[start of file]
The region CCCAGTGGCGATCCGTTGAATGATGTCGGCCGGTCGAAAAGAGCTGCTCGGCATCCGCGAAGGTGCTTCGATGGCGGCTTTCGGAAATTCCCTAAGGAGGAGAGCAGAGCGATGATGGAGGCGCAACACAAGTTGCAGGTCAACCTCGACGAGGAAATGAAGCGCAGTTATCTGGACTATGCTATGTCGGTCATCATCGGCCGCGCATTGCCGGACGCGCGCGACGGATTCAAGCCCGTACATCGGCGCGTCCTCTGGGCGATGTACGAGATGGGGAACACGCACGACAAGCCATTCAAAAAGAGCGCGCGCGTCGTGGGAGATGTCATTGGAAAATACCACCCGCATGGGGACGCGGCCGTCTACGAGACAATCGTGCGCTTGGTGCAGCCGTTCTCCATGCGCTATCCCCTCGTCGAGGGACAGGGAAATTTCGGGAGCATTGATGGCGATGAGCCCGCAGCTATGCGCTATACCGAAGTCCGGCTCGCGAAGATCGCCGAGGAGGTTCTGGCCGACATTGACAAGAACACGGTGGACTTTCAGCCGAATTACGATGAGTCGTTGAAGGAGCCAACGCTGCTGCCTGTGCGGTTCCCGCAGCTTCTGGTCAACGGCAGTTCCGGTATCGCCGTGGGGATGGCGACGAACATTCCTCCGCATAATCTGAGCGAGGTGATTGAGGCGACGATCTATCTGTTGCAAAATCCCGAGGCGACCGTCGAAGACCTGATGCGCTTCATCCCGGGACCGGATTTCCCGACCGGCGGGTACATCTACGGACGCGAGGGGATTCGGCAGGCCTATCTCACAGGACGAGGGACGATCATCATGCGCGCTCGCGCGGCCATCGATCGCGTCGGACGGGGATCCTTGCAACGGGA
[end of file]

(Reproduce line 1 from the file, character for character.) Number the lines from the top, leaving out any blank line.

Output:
The region CCCAGTGGCGATCCGTTGAATGATGTCGGCCGGTCGAAAAGAGCTGCTCGGCATCCGCGAAGGTGCTTCGATGGCGGCTTTCGGAAATTCCCTAAGGAGGAGAGCAGAGCGATGATGGAGGCGCAACACAAGTTGCAGGTCAACCTCGACGAGGAAATGAAGCGCAGTTATCTGGACTATGCTATGTCGGTCATCATCGGCCGCGCATTGCCGGACGCGCGCGACGGATTCAAGCCCGTACATCGGCGCGTCCTCTGGGCGATGTACGAGATGGGGAACACGCACGACAAGCCATTCAAAAAGAGCGCGCGCGTCGTGGGAGATGTCATTGGAAAATACCACCCGCATGGGGACGCGGCCGTCTACGAGACAATCGTGCGCTTGGTGCAGCCGTTCTCCATGCGCTATCCCCTCGTCGAGGGACAGGGAAATTTCGGGAGCATTGATGGCGATGAGCCCGCAGCTATGCGCTATACCGAAGTCCGGCTCGCGAAGATCGCCGAGGAGGTTCTGGCCGACATTGACAAGAACACGGTGGACTTTCAGCCGAATTACGATGAGTCGTTGAAGGAGCCAACGCTGCTGCCTGTGCGGTTCCCGCAGCTTCTGGTCAACGGCAGTTCCGGTATCGCCGTGGGGATGGCGACGAACATTCCTCCGCATAATCTGAGCGAGGTGATTGAGGCGACGATCTATCTGTTGCAAAATCCCGAGGCGACCGTCGAAGACCTGATGCGCTTCATCCCGGGACCGGATTTCCCGACCGGCGGGTACATCTACGGACGCGAGGGGATTCGGCAGGCCTATCTCACAGGACGAGGGACGATCATCATGCGCGCTCGCGCGGCCATCGATCGCGTCGGACGGGGATCCTTGCAACGGGA